Dragon soars in successful NASA-SpaceX launch
"We’re at the dawn of a new age," NASA's deputy administrator said.
NASA and SpaceX made history Saturday as they successfully launched astronauts toward the International Space Station.
The Dragon is expected to dock at 10:29 a.m. ET Sunday after a 19-hour journey.
The SpaceX Demo-2 launch originally was scheduled for Wednesday, but it was called off less than 20 minutes before liftoff due to inclement weather.
Here’s how the day unfolded before and immediately after the launch. All times Eastern.
4:15 p.m.: Dragon expected to dock at ISS Sunday morning
Dragon is expected to dock at the International Space Station at 10:29 a.m. ET Sunday, according to NASA.
3:48 p.m.: 'So proud': Jim Bridenstine reacts to launch
Jim Bridenstine, NASA administrator, said he was "so proud" after the successful launch.
"For the first time in nine years, we have now launched American astronauts on American rockets from American soil. I'm so proud of the @NASA and @SpaceX team for making this moment possible," Bridenstine tweeted.
3:46 p.m.: Falcon 9 has landed
The Falcon 9 booster successfully separated from the Dragon and has landed, making it the first Falcon 9 to carry humans to orbit, according to NASA.
The Dragon is now officially making its way to the International Space Station, NASA said.
3:31 p.m.: Stage 2 propulsion 'still good'
The astronauts are now in Stage 2 of the launch and the propulsion was "still good," NASA said.
3:22: Successful liftoff for NASA astronauts aboard SpaceX Dragon
The SpaceX Demo-2 successfully launched NASA astronauts Robert Behnken and Douglas Hurley, and is making its way to the International Space Station.
It's a nine-minute ride to reach orbit, and then a 19-hour ride after that, NASA said.
The good news comes after Wednesday's launch was scrubbed.
"It is absolutely our honor to be part of this huge effort to get the United States back in the launch business. We'll talk to you from orbit," Hurley said minutes before launch.
2:30 p.m.: Crew and weather 'go' for launch
Both the crew and weather are "go" for launch, according to NASA.
Fuel is now being loaded into the spacecraft with less than an hour to launch time.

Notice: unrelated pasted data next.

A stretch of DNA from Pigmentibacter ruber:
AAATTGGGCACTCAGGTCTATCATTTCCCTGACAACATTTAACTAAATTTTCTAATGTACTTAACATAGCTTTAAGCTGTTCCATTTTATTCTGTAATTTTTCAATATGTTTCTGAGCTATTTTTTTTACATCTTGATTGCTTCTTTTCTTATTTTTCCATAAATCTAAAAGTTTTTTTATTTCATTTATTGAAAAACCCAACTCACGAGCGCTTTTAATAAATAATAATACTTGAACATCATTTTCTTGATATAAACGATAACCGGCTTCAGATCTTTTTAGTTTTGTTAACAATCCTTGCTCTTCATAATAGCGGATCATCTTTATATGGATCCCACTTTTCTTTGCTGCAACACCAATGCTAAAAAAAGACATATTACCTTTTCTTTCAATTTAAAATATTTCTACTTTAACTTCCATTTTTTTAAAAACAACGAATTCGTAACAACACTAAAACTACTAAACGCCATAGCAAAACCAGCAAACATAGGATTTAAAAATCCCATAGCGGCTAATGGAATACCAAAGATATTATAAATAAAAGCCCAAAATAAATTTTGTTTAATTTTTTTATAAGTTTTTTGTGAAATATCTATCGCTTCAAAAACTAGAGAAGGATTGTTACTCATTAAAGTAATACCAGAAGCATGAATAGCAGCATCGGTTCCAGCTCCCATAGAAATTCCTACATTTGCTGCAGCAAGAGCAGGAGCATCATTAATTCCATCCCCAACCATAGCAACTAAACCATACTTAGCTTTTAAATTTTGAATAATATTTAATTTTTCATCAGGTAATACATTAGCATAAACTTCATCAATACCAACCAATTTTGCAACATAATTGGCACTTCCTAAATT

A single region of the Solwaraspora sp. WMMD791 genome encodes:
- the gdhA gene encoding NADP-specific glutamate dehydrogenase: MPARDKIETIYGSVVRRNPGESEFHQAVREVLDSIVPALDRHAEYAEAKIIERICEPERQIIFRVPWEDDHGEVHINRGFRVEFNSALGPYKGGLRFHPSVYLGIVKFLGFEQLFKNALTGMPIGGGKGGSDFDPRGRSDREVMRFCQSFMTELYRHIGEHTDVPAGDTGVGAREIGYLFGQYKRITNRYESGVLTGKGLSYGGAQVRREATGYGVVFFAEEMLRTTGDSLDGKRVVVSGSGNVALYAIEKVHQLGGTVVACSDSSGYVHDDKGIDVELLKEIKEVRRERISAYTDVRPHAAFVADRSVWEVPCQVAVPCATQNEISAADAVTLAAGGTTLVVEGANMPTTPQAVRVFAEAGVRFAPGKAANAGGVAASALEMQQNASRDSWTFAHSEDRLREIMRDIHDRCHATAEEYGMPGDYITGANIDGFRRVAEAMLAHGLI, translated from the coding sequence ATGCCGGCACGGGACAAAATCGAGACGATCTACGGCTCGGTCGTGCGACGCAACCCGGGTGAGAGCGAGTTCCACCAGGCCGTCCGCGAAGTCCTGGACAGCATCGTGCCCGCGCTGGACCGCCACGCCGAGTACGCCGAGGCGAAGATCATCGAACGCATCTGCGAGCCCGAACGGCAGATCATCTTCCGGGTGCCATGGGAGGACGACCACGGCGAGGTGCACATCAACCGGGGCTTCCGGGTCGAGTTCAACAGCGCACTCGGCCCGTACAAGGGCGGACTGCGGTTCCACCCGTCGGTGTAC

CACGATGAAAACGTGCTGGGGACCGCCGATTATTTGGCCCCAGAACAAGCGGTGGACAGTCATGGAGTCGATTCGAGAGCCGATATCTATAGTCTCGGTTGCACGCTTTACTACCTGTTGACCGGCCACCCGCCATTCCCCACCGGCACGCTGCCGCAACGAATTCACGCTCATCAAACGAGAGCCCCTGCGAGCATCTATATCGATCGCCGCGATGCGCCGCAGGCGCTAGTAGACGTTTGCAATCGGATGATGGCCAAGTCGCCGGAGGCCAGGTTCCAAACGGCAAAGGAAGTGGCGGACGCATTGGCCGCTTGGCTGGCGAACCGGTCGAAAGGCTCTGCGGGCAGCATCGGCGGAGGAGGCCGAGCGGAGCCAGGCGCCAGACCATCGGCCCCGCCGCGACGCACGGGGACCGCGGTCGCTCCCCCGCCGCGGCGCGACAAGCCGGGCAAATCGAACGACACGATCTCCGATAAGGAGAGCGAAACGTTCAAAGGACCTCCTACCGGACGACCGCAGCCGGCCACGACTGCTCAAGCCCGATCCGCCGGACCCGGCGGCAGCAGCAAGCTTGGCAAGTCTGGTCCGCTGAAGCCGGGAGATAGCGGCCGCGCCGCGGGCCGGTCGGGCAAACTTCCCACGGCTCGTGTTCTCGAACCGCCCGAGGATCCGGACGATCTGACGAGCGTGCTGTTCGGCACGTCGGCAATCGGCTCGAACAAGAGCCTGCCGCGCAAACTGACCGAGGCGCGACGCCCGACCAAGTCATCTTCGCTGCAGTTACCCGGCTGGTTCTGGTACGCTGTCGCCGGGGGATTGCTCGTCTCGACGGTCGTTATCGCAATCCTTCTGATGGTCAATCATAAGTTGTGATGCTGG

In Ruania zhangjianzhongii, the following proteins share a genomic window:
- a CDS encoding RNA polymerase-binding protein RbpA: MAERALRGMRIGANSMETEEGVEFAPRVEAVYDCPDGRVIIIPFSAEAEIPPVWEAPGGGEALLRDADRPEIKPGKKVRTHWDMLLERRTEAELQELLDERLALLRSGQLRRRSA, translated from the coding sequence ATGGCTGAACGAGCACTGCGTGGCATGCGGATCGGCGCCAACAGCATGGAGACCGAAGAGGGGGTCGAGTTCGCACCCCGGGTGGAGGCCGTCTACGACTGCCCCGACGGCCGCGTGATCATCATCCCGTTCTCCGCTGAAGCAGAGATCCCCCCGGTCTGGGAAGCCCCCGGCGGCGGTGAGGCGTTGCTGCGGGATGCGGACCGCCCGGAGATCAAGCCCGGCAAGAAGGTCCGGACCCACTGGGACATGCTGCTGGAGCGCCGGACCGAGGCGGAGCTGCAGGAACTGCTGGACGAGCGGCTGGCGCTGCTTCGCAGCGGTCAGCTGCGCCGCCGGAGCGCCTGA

NASA said that liquid oxygen and RP-1, typically referred to as rocket fuel, will fill the Falcon 9 until about two minutes before liftoff.
The news of a "go" for weather is a welcome development after the conditions were touch-and-go throughout the morning.
1:47 p.m.: Weather not cooperating
The launch has not been scrubbed, but there is a no-go because of weather right now.
NASA and Space X are waiting to see if conditions improve.
1:25 p.m.: Hatch closed, crew 'settled in'
The hatch is closed and astronauts Doug Hurley and Bob Behnken are "settled in" ahead of the SpaceX Demo-2 liftoff, according to NASA.
SpaceX confirmed Saturday morning that its launch is going ahead as planned
"All systems go for Crew Dragon's test flight with @NASA astronauts @AstroBehnken and @Astro_Doug," the company tweet. "Teams are keeping an eye on weather."
SpaceX CEO Elon Must echoed the weather concern, tweeting "Proceeding with countdown today, weather cancellation risk ~50%."
If all goes well Saturday, it will be the first time Musk's private space firm, SpaceX, will launch a human crew. It will also mark the first time in nearly a decade the U.S. has launched American astronauts from U.S. soil, ending an expensive reliance on Russia for seats to space.
"We're at the dawn of a new age, and we're really leading the beginning of a space revolution," NASA Deputy Administrator James Morhard said at a news conference Friday.
He said the aim for the launch is to "give hope for many people who need it right now, and also to unite our country and the world."
You can learn more about the NASA astronauts, Doug Hurley and Bob Behnken, who are headed to the ISS, here.
'50-50 chance': Weather forecast includes possible thunderstorms, showers
The weather forecast for Cape Canaveral, Florida, at the time of the launch includes scattered showers and thunderstorms.
"It sounds like we got a 50-50 chance with the weather again," Bob Cabana, the director of the Kennedy Space Center, said in a news conference Friday.
NASA Administrator Jim Bridenstine added that despite all the VIP's coming to watch the launch, including President Donald Trump, and the national hype they will feel "no pressure" and "we will launch when we are ready," emphasizing the safety of Behnken and Hurley as a top priority.
According to the Launch Mission Executive Forecast, there is a 50% probability of violating weather constraints. Meanwhile, there is a 40% of probability of violating weather constraints on the backup launch date of Sunday.
ABC News' Gio Benitez contributed to this report.